Construction begins Oct. 19. Juan says it will take two months, but we’re allowing for three just in case. And since now we have no kitchen and no master bath, and things are about to get very dusty and dirty, we’ve moved out for the rest of this year. Again, we’re very fortunate to have rented a home right here in our neighborhood, just two streets down the hill. It will be easy to go back and get things we need, and to check on construction progress. We hope to be back in our house before Christmas.
Sorry it’s been so long since the last post. There hasn’t been much to write about lately and Leslie and I have both been down with head colds. Now we’ve recovered and there is big news to write about.
We have bought a house! It’s going to be a difficult move — the new house is two streets down the hill. Yes, our new home is right here in Riviera Alta, the Ajijic neighborhood we have come to love. It’s a two-bedroom, two-bath house with a great view and a “bonus” room with full bath on the lower level. We’ll probably use it for storage at first, but now we’ll have extra room for multiple visitors.
After looking at several homes for sale, here in Riviera Alta and in other areas, Leslie and I decided this place could be our long-term Mexican home. It’s fully furnished, so we’ll need to decide how to blend our furniture in with what our friends Donna and Jim already have. For example, our dining room furniture, which Leslie had long before she met me, will go to some lucky person. The table in our new digs is a huge round table that was made for the space it’s in. It seats eight. Leslie says the chairs need to be recovered, though, because the fabric is not really our style.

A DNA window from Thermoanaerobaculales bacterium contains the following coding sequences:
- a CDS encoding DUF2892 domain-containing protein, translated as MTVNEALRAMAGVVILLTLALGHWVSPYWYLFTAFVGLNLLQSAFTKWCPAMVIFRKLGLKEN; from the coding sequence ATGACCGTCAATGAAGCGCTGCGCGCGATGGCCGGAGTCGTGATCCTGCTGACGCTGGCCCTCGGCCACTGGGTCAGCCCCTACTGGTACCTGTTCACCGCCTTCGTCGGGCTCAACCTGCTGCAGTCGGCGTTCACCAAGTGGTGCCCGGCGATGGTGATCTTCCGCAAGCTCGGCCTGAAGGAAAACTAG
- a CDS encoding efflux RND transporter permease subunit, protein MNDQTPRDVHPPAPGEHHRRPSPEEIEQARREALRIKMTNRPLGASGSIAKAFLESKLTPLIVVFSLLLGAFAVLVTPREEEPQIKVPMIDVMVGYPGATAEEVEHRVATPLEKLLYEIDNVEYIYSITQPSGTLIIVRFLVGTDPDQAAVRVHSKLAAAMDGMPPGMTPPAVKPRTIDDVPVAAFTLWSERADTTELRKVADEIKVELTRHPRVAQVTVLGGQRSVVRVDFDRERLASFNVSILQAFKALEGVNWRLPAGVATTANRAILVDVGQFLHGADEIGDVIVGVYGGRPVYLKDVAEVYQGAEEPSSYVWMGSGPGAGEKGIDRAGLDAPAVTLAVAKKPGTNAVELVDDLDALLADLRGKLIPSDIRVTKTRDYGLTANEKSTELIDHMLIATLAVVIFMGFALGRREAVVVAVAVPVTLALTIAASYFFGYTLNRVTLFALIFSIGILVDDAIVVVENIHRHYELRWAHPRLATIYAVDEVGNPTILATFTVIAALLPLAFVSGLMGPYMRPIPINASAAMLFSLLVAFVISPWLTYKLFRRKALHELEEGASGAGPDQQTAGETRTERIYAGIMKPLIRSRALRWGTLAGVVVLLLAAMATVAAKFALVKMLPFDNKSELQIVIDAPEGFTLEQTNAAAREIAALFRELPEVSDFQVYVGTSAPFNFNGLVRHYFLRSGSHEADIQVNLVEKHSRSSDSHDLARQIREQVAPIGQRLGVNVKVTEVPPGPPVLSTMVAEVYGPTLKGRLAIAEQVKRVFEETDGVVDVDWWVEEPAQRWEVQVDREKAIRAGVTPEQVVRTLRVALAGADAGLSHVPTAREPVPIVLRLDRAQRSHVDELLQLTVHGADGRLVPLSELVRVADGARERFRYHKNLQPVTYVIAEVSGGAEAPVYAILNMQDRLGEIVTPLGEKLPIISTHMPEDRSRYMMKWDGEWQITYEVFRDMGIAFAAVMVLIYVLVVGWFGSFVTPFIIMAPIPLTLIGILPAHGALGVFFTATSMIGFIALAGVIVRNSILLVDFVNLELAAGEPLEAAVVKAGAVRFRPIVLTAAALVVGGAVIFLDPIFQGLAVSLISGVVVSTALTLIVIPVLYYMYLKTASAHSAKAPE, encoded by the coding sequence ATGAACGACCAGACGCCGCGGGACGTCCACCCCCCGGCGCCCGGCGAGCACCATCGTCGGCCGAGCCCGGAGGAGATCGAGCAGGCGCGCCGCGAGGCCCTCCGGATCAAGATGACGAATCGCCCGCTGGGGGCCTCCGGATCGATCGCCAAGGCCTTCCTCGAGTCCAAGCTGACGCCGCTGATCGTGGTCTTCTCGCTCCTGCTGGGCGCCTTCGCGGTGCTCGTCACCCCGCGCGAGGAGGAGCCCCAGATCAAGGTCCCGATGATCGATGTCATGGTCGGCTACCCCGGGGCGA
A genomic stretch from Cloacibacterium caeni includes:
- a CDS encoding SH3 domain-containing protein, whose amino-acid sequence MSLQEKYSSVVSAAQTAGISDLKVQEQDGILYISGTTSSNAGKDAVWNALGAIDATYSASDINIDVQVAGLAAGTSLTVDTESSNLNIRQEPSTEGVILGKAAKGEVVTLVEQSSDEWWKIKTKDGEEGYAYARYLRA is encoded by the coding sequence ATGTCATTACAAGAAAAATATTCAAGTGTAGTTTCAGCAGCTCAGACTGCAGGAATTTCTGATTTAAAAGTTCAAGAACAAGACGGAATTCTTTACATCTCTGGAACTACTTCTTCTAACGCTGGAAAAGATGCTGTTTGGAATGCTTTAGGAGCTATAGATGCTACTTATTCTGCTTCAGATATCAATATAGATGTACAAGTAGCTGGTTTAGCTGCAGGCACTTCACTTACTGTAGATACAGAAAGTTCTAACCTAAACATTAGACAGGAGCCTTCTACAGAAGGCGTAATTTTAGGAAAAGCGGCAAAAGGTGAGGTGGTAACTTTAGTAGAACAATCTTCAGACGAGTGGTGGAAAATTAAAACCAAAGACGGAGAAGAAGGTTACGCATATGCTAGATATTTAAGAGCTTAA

The house needs a small renovation: moving the washer and dryer out of the kitchen and adding more counter and cabinet space in the kitchen, as well as a new stove and a new dishwasher. We hope to get that done before we move in. Donna and Jim are moving out April 13, and our lease runs through the end of May. We should be able to make it work.
In other news, we’ve managed to survive the depths of winter here in the Lake Chapala area. It lasted nearly three weeks. For a few days, the daytime high struggled to get up to 60° F. Overnight lows were in the upper 40s. I actually wore a sweater a few times when we went out for dinner or to a concert. Our friends in the Chicago area are saying terrible things about us right now — I understand that. Sorry. But climate is one of the big reasons we’re here.
We were delighted with a visit from Leslie’s sister Laura. Leslie and I were both still coughing and sneezing, and our energy levels prevented us from taking Laura everywhere we wanted to. But we hope she’ll be back. We think she was impressed with the array of flowers in this area — especially here in Riviera Alta where the bougainvillea covers retaining walls with a riot of color. She enjoyed walking on the málecon and shopping in the village.
We did trick Laura just a bit, though. We all had dinner at one of our favorite local spots, Teocintle Maiz, the top-rated restaurant in Ajijic according to Trip Advisor. Laura thought she would pay for dinner, to thank us for hosting her in our home. But many Lakeside restaurants are cash-only. And they don’t take dollars, either. So I whipped out the pesos and paid the bill. Even better, I told her what the bill was in U.S. dollars — a little over $50 for three people, including wine. Another reason we live here.
That’s all for now. Watch this space, though, for details on the big move!
We’ll have this view of Lake Chapala after we move:
I’ve already given you an idea about available real estate in San Miguel de Allende and Puerto Vallarta, as well as our European stops. Now, even though Leslie and I won’t be relocating to Mérida, I want to give you an idea of what you might find if you were looking to rent or buy here. But first let’s back up a bit and talk about real estate in general.